Sybil is the strong figure in the marriage, as Basil is completely incapable of handling even the simplest of tasks. In "The Germans" Sybil is in hospital for less than a whole morning, and in that short period, Basil succeeds in infuriating the guests with an argument over the specific time of a fire drill, setting of a burglar alarm, getting jammed underneath a desk, and the hotel quickly caught fire.
Despite this, Basil has attempted to defy Sybil face to face, yet she manages to silence him with one sharp bark of "BASIL!", except for one moment in "The Psychiatrist", when Basil is driven to breaking point and angrily lashes out at her, calling her a "Rancorous, coiffured old sow" to her face. A few times, Basil has infuriated Sybil to the point of physical violence; in "The Builders", she flies into a rage and throws a cash box across the room toward her husband, who only just manages to avoid it. In "Waldorf Salad", meanwhile, she strikes Basil across the face after he refuses to surrender the titular dish to a guest. She also slapped him in "The Anniversary", after she believed he had again forgotten their anniversary. She also implies that the last time he forgot, she gave him a severe beating.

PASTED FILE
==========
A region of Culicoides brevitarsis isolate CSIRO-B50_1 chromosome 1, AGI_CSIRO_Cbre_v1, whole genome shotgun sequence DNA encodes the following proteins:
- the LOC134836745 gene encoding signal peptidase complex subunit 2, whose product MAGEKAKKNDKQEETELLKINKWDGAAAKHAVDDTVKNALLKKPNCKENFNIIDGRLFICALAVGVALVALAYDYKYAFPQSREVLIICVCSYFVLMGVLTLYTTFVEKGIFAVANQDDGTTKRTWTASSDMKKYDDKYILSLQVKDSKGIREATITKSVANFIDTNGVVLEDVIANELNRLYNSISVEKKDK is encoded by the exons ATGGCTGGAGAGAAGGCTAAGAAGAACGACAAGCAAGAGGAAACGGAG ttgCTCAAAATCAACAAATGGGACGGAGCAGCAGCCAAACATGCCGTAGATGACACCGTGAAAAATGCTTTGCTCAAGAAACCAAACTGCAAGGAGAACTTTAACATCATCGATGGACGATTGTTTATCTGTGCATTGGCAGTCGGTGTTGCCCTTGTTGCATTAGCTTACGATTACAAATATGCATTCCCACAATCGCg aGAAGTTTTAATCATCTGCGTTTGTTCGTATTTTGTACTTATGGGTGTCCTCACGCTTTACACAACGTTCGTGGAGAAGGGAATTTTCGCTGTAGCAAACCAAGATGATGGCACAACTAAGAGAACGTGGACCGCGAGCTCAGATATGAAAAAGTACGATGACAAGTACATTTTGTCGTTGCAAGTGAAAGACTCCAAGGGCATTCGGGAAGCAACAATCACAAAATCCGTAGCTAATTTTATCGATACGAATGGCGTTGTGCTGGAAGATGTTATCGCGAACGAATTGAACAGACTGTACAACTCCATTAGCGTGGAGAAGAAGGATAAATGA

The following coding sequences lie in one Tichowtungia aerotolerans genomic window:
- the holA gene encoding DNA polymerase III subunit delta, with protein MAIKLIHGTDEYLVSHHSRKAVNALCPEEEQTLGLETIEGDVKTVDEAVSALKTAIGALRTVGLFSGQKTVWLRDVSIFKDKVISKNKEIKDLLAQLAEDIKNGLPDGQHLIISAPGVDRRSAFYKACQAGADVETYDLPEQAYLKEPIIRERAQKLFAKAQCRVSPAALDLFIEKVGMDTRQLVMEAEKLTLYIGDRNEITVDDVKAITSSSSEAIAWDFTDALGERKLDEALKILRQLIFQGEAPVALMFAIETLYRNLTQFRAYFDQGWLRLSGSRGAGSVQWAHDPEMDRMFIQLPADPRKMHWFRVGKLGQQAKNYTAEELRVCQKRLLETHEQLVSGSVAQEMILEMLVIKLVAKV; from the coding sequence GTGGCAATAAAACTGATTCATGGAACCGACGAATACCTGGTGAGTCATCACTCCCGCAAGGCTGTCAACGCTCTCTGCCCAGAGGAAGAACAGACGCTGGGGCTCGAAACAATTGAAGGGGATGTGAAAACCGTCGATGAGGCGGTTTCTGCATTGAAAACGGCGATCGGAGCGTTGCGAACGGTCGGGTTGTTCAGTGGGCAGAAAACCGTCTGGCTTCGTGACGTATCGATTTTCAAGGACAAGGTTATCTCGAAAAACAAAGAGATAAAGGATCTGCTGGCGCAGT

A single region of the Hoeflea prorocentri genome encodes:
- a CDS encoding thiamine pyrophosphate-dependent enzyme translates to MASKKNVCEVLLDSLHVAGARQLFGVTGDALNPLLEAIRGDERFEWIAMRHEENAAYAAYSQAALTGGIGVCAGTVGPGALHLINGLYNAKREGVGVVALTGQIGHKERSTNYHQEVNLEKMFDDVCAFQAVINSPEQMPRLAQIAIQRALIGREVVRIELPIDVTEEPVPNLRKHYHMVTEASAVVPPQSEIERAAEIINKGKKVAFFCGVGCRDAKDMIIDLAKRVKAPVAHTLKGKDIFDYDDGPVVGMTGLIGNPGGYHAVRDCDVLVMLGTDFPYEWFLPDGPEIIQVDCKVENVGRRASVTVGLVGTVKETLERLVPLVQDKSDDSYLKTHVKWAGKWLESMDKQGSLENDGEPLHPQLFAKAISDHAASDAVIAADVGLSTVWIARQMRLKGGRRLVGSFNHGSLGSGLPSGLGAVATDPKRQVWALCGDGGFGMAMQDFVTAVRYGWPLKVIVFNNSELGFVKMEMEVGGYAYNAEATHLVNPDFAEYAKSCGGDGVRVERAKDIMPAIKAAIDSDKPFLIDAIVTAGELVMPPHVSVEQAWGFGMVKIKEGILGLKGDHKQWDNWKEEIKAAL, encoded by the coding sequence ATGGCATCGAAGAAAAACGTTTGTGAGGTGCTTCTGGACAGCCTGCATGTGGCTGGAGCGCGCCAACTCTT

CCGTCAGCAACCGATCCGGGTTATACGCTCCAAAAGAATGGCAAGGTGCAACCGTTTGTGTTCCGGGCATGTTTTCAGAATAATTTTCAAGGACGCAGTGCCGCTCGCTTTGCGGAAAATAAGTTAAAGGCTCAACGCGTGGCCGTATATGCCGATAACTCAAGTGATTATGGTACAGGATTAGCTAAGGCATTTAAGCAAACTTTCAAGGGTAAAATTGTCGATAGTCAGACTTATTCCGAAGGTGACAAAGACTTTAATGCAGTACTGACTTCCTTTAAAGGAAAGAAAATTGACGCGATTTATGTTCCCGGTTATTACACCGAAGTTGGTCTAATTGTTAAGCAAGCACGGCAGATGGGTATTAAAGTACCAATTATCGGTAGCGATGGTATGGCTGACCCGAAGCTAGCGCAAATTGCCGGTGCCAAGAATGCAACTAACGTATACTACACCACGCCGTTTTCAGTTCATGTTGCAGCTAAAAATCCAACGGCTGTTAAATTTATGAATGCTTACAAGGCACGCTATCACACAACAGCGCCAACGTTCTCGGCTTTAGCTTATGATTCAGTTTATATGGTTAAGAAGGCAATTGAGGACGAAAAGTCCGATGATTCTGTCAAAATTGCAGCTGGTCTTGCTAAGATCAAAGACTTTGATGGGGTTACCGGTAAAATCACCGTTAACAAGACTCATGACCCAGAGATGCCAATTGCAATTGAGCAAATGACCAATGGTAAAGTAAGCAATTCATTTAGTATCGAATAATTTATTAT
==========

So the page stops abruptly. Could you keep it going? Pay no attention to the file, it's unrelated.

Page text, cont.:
She is characterised by a shrill conversational tone and laugh, which her husband compares to 'someone machine-gunning a seal'. Basil also refers to her by a number of epithets, occasionally to her face: these include "the dragon", "that golfing puff adder", "toxic midget", "my little nest of vipers", "sabre-toothed tart", "my little piranha fish", "my little workhorse" and "my little commandant." She either does not hear (as he often states them as soon as she is out of earshot) or doesn't care. Indeed, in "The Psychiatrist", she calls him "an ageing, brilliantined stick insect".